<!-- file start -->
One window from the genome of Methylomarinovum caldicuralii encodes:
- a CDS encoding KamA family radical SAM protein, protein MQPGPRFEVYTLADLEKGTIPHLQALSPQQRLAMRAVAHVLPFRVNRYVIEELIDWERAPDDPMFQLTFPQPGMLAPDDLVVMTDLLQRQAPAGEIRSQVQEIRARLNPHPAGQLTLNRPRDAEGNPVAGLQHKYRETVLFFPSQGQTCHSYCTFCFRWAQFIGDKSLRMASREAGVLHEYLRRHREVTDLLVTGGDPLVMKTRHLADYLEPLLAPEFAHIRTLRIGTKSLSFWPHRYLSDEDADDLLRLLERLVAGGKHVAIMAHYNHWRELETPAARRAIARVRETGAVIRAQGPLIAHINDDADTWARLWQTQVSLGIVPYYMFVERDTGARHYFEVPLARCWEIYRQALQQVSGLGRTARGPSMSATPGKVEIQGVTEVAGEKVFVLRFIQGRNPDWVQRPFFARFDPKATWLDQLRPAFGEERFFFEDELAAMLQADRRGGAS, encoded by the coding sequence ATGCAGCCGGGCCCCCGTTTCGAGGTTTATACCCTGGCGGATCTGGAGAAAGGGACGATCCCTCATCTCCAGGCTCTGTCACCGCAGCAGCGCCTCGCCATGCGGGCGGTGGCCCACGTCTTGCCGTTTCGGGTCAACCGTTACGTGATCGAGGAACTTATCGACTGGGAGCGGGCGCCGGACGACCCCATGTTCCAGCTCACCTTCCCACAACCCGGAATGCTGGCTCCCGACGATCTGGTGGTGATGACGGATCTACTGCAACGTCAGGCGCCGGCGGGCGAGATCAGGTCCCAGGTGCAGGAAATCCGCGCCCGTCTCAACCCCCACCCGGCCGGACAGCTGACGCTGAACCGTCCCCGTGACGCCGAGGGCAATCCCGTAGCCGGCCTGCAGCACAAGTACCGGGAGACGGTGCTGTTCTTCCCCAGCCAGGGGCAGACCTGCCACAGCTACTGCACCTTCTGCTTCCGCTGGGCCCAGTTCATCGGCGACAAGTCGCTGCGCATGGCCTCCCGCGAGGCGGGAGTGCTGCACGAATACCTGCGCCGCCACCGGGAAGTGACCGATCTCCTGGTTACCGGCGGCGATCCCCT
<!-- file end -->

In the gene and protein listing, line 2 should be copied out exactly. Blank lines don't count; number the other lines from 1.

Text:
- a CDS encoding KamA family radical SAM protein, protein MQPGPRFEVYTLADLEKGTIPHLQALSPQQRLAMRAVAHVLPFRVNRYVIEELIDWERAPDDPMFQLTFPQPGMLAPDDLVVMTDLLQRQAPAGEIRSQVQEIRARLNPHPAGQLTLNRPRDAEGNPVAGLQHKYRETVLFFPSQGQTCHSYCTFCFRWAQFIGDKSLRMASREAGVLHEYLRRHREVTDLLVTGGDPLVMKTRHLADYLEPLLAPEFAHIRTLRIGTKSLSFWPHRYLSDEDADDLLRLLERLVAGGKHVAIMAHYNHWRELETPAARRAIARVRETGAVIRAQGPLIAHINDDADTWARLWQTQVSLGIVPYYMFVERDTGARHYFEVPLARCWEIYRQALQQVSGLGRTARGPSMSATPGKVEIQGVTEVAGEKVFVLRFIQGRNPDWVQRPFFARFDPKATWLDQLRPAFGEERFFFEDELAAMLQADRRGGAS, encoded by the coding sequence ATGCAGCCGGGCCCCCGTTTCGAGGTTTATACCCTGGCGGATCTGGAGAAAGGGACGATCCCTCATCTCCAGGCTCTGTCACCGCAGCAGCGCCTCGCCATGCGGGCGGTGGCCCACGTCTTGCCGTTTCGGGTCAACCGTTACGTGATCGAGGAACTTATCGACTGGGAGCGGGCGCCGGACGACCCCATGTTCCAGCTCACCTTCCCACAACCCGGAATGCTGGCTCCCGACGATCTGGTGGTGATGACGGATCTACTGCAACGTCAGGCGCCGGCGGGCGAGATCAGGTCCCAGGTGCAGGAAATCCGCGCCCGTCTCAACCCCCACCCGGCCGGACAGCTGACGCTGAACCGTCCCCGTGACGCCGAGGGCAATCCCGTAGCCGGCCTGCAGCACAAGTACCGGGAGACGGTGCTGTTCTTCCCCAGCCAGGGGCAGACCTGCCACAGCTACTGCACCTTCTGCTTCCGCTGGGCCCAGTTCATCGGCGACAAGTCGCTGCGCATGGCCTCCCGCGAGGCGGGAGTGCTGCACGAATACCTGCGCCGCCACCGGGAAGTGACCGATCTCCTGGTTACCGGCGGCGATCCCCT